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PP24 Widening our gaze on multimorbidity – exploring the relative contributions of short and long-term conditions to poor physical and mental health outcomes in working-age adults using the 2008–2011 Scottish Health Survey
  1. C Bromley
  1. Centre for Population Health Sciences, University of Edinburgh, Edinburgh, UK

Abstract

Background Health services, guidelines and epidemiology largely focus on single conditions. However, multimorbidity (typically defined as >1 long-term condition), is an increasingly important, but inconsistently conceptualised, socio-economically patterned phenomenon challenging this approach. This paper explores whether using both short and long-term conditions to classify multimorbidity helps to better understand the health outcomes of working-age adults.

Methods Population: adults aged 16–64 in Scotland. Data: 2008–2011 Scottish Health Survey. Sample design: stratified, geographically unclustered, random probability Postcode Address File (PAF) sample (designed to facilitate combined years’ analysis). Interviewers recorded long-term conditions (>1 year) and “any other health problems” verbatim (without objective verification). Six health states were derived, combining long-term conditions (0, 1, >1) and absence/presence of other health problems. Outcomes: GHQ12 score >4; Warwick-Edinburgh Mental Wellbeing Scale (WEMWBS) score >1 SD below population mean; life-satisfaction below population mode; bad/very bad self-rated health. Computer-assisted personal interviews and self-completion questionnaires (GHQ12/WEMWBS) were used. The associations between health states and outcomes (adjusted for age, sex and area deprivation), were estimated using logistic regression. The reference category was 1 long-term condition and no other problems (to estimate the effect of multiple conditions, and other problems, separately).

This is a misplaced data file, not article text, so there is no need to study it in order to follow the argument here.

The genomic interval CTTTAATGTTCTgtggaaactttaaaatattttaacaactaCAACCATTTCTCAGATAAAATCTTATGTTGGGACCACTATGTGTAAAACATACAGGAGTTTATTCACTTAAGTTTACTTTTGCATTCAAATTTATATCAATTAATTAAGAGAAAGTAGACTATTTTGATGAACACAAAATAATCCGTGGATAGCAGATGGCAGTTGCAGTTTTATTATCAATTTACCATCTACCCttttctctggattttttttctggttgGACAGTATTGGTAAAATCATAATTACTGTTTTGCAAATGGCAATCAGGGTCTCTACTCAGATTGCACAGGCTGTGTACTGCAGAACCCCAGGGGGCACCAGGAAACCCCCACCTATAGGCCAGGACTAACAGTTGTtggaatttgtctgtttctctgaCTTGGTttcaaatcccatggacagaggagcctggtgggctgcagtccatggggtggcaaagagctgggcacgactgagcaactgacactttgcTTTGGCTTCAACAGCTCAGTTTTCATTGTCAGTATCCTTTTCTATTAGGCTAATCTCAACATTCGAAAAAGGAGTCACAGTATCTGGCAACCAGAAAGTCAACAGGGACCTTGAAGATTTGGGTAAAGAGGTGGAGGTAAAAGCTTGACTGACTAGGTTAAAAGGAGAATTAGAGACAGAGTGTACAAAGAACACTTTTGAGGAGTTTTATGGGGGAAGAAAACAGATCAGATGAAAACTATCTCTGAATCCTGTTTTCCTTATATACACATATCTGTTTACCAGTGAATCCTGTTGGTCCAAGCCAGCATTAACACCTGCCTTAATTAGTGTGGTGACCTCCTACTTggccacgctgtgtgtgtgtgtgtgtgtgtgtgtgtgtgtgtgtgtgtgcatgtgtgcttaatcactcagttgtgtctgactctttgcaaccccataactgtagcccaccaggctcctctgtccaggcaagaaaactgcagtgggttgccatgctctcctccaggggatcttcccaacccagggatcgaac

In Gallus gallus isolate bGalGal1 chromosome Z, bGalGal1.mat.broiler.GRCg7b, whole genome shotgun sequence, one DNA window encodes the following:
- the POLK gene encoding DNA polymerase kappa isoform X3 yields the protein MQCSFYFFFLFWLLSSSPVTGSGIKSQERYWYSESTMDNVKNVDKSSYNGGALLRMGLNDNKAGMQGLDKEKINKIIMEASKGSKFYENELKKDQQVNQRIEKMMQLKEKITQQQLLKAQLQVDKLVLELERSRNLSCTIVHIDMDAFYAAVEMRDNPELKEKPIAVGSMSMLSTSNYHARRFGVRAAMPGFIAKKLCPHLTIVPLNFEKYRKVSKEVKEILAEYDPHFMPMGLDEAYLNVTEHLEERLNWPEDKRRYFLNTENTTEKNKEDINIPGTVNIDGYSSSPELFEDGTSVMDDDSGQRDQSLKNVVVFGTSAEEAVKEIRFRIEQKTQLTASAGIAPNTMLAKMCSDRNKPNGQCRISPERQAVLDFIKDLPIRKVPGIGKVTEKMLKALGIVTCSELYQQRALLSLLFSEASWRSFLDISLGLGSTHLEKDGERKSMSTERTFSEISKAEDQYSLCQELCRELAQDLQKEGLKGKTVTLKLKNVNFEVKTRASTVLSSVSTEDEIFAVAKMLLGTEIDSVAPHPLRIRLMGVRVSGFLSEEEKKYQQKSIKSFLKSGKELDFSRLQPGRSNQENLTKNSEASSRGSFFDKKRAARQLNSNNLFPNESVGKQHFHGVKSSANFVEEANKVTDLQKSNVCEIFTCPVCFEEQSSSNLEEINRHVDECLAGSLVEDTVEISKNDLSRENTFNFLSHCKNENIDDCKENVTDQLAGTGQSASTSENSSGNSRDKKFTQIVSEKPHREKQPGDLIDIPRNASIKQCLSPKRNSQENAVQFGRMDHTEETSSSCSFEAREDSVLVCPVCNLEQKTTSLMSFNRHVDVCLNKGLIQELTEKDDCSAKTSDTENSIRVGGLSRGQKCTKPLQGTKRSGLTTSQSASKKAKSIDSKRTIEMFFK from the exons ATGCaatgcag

Results Differential selection and non-response weights were applied to percentages and odds ratios (ORs). Denominators are unweighted. Multimorbidity increases markedly with age, so analysis was restricted to ages 16–64 (n=21,369). 36% had >1 long-term condition, 13% reported other health problems (16% of those with multiple long-term conditions, n=3019). For brevity, only GHQ12 results are presented; the patterns for all other outcomes were identical. Compared with people with 1 long-term condition and no additional problems (n=4213), the OR of having a GHQ12 score of >4 were (p > 0.001): >1 long-term condition and additional health problems, 3.5 (95% CI: 2.8–4.4) [n=458]; >1 long-term condition and no additional problems, 2.4 (2.1–2.7) [n=2315]; 1 long-term condition and other health problems, 1.8 (1.5–2.2) [n=631]; No long-term conditions but other health problems, 0.8 (0.7–0.9) [n=1711]; No long-term conditions or other health problems, 0.5 (0.4–0.5) [n=10,482].

Discussion Focusing solely on long-term conditions doesn’t capture the extent of people’s condition burden: having long-term conditions and additional health problems is significantly associated with worse physical and mental health, with the effect-size greatest for people with multiple long-term conditions. Better understanding of the interaction between longer and shorter-term conditions (including better case-finding, iatrogenesis and overtreatment) and their impact on outcomes will help to improve interventions for this highly heterogeneous – and socially disadvantaged – group.

Conclusion Long-term conditions are only part of the story.

Keywords
  • multimorbidity
  • wellbeing
  • long-term conditions

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